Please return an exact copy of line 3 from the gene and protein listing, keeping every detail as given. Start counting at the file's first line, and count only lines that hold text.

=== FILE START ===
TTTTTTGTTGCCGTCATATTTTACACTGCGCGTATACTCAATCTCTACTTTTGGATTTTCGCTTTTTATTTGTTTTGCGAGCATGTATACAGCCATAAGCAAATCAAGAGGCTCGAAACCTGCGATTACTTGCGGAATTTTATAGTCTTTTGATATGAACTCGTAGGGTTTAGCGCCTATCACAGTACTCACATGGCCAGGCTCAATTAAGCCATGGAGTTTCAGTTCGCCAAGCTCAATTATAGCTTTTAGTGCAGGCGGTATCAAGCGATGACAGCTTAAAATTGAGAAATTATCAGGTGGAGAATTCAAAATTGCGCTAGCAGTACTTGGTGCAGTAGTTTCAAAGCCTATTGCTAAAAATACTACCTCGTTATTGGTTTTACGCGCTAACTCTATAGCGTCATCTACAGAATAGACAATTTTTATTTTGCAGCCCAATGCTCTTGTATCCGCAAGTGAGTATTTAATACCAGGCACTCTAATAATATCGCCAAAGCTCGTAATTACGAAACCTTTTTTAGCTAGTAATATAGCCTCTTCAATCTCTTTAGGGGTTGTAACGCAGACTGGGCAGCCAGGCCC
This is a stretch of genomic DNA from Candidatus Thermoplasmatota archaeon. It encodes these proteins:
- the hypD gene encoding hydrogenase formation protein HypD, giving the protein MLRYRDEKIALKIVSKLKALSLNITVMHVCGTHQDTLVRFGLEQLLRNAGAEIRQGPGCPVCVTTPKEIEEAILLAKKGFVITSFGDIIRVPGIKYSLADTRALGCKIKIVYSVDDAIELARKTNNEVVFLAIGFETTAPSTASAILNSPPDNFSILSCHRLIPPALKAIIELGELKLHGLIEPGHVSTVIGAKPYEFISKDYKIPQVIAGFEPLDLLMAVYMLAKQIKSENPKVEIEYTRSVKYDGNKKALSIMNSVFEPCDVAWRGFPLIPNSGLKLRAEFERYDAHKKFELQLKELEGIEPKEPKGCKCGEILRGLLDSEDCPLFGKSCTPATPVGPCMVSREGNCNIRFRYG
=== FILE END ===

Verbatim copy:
- the hypD gene encoding hydrogenase formation protein HypD, giving the protein MLRYRDEKIALKIVSKLKALSLNITVMHVCGTHQDTLVRFGLEQLLRNAGAEIRQGPGCPVCVTTPKEIEEAILLAKKGFVITSFGDIIRVPGIKYSLADTRALGCKIKIVYSVDDAIELARKTNNEVVFLAIGFETTAPSTASAILNSPPDNFSILSCHRLIPPALKAIIELGELKLHGLIEPGHVSTVIGAKPYEFISKDYKIPQVIAGFEPLDLLMAVYMLAKQIKSENPKVEIEYTRSVKYDGNKKALSIMNSVFEPCDVAWRGFPLIPNSGLKLRAEFERYDAHKKFELQLKELEGIEPKEPKGCKCGEILRGLLDSEDCPLFGKSCTPATPVGPCMVSREGNCNIRFRYG